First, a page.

I think that there are a few of these factors that influence my own learning process. For me these factors are
I always find that my surroundings and social networking have a massive influence on my learning as I tend to get distracted by people around me, my phone, internet and TV. I am more likely to let these distract me if I am bored or don’t have any motivation to do the work. Because of this I often find that I am behind and sometimes struggle with the work I am doing.
It’s important for people to learn the correct skills for learning so that our ability to understand and to help you gain the knowledge to increase your abilities to work to your full potential.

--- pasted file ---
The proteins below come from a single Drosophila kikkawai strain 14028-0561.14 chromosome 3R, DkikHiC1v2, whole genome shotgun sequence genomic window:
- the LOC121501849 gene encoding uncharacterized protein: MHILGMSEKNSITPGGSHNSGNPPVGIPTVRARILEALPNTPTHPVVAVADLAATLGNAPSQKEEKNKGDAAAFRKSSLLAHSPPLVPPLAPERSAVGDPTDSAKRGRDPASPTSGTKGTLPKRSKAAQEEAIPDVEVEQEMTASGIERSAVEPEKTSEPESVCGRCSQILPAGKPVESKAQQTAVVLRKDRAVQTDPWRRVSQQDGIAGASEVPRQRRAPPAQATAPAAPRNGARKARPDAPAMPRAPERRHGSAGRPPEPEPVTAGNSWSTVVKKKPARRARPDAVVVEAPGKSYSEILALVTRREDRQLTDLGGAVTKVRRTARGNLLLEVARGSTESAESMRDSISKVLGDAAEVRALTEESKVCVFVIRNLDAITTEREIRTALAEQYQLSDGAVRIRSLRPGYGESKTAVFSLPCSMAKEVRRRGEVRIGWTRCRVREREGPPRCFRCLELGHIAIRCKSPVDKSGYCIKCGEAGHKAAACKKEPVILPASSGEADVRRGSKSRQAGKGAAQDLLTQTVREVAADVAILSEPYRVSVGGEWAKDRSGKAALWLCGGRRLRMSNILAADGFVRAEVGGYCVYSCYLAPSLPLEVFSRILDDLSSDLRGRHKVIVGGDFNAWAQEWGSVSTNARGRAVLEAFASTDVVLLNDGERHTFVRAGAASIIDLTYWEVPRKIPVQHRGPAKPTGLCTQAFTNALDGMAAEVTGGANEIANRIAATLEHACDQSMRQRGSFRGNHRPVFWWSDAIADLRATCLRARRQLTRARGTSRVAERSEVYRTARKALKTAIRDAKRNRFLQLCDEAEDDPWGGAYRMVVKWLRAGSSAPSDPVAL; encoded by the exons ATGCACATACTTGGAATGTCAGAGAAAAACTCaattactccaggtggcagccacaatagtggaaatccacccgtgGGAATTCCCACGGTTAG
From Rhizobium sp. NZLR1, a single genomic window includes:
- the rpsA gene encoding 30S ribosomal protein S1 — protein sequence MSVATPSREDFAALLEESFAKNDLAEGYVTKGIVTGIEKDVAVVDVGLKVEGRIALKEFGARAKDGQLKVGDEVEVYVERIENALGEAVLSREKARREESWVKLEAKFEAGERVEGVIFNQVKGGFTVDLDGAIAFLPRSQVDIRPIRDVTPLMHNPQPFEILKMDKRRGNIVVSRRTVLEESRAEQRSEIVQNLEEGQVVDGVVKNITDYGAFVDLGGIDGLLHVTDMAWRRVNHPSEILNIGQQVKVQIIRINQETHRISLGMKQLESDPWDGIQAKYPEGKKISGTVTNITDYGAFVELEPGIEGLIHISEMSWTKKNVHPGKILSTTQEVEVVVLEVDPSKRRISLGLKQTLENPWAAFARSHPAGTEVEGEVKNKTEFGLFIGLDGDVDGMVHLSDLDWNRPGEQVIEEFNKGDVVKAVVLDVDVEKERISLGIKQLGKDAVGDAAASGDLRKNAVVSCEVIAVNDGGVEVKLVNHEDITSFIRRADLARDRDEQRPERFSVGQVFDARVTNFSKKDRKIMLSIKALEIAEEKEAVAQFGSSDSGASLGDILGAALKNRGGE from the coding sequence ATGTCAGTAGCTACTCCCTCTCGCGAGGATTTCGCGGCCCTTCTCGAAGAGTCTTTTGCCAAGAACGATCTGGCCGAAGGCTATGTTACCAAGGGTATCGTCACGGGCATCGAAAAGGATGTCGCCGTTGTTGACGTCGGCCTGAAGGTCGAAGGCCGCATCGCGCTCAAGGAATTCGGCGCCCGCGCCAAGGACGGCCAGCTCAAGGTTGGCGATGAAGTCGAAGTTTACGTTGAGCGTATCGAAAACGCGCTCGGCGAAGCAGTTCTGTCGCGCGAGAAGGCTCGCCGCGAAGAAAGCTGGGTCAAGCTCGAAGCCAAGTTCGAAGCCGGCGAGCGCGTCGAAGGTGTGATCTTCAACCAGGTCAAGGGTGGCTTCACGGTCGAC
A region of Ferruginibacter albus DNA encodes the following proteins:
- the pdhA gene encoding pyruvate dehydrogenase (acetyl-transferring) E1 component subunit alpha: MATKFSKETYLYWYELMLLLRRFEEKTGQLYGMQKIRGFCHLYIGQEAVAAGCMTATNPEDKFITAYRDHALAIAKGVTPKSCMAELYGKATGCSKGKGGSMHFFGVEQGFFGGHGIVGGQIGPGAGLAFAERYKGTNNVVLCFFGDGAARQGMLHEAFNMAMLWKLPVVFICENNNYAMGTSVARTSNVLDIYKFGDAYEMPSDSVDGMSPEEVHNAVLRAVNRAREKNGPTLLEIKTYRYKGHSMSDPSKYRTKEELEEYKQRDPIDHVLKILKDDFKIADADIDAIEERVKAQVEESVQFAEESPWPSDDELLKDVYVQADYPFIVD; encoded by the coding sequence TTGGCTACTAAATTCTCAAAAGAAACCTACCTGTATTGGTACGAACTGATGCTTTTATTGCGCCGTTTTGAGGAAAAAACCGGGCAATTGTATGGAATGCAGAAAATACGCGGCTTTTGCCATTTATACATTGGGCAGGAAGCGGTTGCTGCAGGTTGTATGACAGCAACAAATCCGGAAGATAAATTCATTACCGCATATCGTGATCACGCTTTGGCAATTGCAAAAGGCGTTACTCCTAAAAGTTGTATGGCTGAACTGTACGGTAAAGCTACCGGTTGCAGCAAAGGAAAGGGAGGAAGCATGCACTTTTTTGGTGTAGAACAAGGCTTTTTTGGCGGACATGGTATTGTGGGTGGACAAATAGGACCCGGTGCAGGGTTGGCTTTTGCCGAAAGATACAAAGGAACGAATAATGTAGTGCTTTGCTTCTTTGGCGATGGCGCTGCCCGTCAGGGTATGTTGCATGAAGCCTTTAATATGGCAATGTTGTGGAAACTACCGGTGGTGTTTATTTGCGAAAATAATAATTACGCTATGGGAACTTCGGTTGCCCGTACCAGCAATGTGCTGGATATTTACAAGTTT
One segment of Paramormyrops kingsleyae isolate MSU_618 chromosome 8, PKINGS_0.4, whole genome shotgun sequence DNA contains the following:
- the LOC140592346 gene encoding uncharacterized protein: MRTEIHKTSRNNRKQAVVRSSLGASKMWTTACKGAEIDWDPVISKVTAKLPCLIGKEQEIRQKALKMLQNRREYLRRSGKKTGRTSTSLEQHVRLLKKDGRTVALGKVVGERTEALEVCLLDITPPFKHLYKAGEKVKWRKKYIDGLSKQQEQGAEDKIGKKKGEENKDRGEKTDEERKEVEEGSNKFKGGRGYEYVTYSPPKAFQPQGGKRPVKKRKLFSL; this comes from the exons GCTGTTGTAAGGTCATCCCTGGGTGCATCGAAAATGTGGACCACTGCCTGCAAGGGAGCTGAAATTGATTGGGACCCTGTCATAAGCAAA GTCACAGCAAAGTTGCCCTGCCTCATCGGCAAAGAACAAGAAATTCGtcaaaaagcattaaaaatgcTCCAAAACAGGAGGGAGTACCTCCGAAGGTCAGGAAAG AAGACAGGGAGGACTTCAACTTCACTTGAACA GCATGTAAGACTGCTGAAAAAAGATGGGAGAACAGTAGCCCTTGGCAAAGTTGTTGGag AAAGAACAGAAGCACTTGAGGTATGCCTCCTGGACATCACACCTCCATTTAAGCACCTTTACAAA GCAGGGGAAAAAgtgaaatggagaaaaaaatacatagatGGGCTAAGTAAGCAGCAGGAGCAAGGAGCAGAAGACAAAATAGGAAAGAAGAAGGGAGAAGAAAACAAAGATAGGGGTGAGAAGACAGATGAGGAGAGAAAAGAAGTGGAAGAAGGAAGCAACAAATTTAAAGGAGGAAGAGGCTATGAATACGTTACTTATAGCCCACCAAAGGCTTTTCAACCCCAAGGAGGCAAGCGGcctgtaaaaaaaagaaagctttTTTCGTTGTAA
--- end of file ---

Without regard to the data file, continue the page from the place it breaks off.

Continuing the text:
There are different ways of learning which are:
Having these skills are important as they can make a person better because there is a range of skills that they can use to improve their overall knowledge. These skills impact my learning because of these I am able to improve on what I am taught by teachers by watching it in practice, asking questions to learn more about the subject of work, using the internet to research information about that subject of work, ask for help from teachers, learning supports and other students by asking other students it helps them as well as they get to go over what you are asking so it would tend to stick more. And by work experience so you get to learn while putting information to practice and this gives you opportunities to ask questions.